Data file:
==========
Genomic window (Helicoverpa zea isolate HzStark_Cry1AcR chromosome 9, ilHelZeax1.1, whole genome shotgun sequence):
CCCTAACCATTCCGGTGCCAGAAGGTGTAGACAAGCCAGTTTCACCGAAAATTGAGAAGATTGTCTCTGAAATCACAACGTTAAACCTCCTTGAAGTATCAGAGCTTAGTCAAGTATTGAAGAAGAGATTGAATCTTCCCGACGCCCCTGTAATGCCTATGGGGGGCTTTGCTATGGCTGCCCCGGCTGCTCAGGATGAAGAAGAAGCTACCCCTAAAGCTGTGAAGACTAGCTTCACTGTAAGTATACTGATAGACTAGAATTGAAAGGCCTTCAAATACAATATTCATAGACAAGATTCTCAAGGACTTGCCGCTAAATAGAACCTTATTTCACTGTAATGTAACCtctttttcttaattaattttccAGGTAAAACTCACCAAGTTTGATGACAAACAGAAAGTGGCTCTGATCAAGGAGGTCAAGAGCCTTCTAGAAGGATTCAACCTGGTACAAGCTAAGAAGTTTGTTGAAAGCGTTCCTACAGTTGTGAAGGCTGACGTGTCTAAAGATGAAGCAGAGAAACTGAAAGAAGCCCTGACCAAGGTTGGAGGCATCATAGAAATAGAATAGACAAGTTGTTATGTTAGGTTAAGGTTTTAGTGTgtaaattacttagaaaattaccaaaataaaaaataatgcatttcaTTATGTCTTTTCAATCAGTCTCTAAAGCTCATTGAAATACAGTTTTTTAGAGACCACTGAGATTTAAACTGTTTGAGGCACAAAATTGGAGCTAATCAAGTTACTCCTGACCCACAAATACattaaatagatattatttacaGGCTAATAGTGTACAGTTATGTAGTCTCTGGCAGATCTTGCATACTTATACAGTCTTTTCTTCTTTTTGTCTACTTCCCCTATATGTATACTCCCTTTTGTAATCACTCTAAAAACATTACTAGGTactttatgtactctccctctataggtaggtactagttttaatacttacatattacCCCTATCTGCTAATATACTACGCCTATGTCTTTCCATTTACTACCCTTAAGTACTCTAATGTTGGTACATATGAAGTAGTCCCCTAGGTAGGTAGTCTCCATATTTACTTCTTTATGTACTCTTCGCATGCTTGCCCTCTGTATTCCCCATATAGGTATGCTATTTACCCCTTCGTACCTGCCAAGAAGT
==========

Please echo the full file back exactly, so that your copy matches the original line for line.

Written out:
Genomic window (Helicoverpa zea isolate HzStark_Cry1AcR chromosome 9, ilHelZeax1.1, whole genome shotgun sequence):
CCCTAACCATTCCGGTGCCAGAAGGTGTAGACAAGCCAGTTTCACCGAAAATTGAGAAGATTGTCTCTGAAATCACAACGTTAAACCTCCTTGAAGTATCAGAGCTTAGTCAAGTATTGAAGAAGAGATTGAATCTTCCCGACGCCCCTGTAATGCCTATGGGGGGCTTTGCTATGGCTGCCCCGGCTGCTCAGGATGAAGAAGAAGCTACCCCTAAAGCTGTGAAGACTAGCTTCACTGTAAGTATACTGATAGACTAGAATTGAAAGGCCTTCAAATACAATATTCATAGACAAGATTCTCAAGGACTTGCCGCTAAATAGAACCTTATTTCACTGTAATGTAACCtctttttcttaattaattttccAGGTAAAACTCACCAAGTTTGATGACAAACAGAAAGTGGCTCTGATCAAGGAGGTCAAGAGCCTTCTAGAAGGATTCAACCTGGTACAAGCTAAGAAGTTTGTTGAAAGCGTTCCTACAGTTGTGAAGGCTGACGTGTCTAAAGATGAAGCAGAGAAACTGAAAGAAGCCCTGACCAAGGTTGGAGGCATCATAGAAATAGAATAGACAAGTTGTTATGTTAGGTTAAGGTTTTAGTGTgtaaattacttagaaaattaccaaaataaaaaataatgcatttcaTTATGTCTTTTCAATCAGTCTCTAAAGCTCATTGAAATACAGTTTTTTAGAGACCACTGAGATTTAAACTGTTTGAGGCACAAAATTGGAGCTAATCAAGTTACTCCTGACCCACAAATACattaaatagatattatttacaGGCTAATAGTGTACAGTTATGTAGTCTCTGGCAGATCTTGCATACTTATACAGTCTTTTCTTCTTTTTGTCTACTTCCCCTATATGTATACTCCCTTTTGTAATCACTCTAAAAACATTACTAGGTactttatgtactctccctctataggtaggtactagttttaatacttacatattacCCCTATCTGCTAATATACTACGCCTATGTCTTTCCATTTACTACCCTTAAGTACTCTAATGTTGGTACATATGAAGTAGTCCCCTAGGTAGGTAGTCTCCATATTTACTTCTTTATGTACTCTTCGCATGCTTGCCCTCTGTATTCCCCATATAGGTATGCTATTTACCCCTTCGTACCTGCCAAGAAGT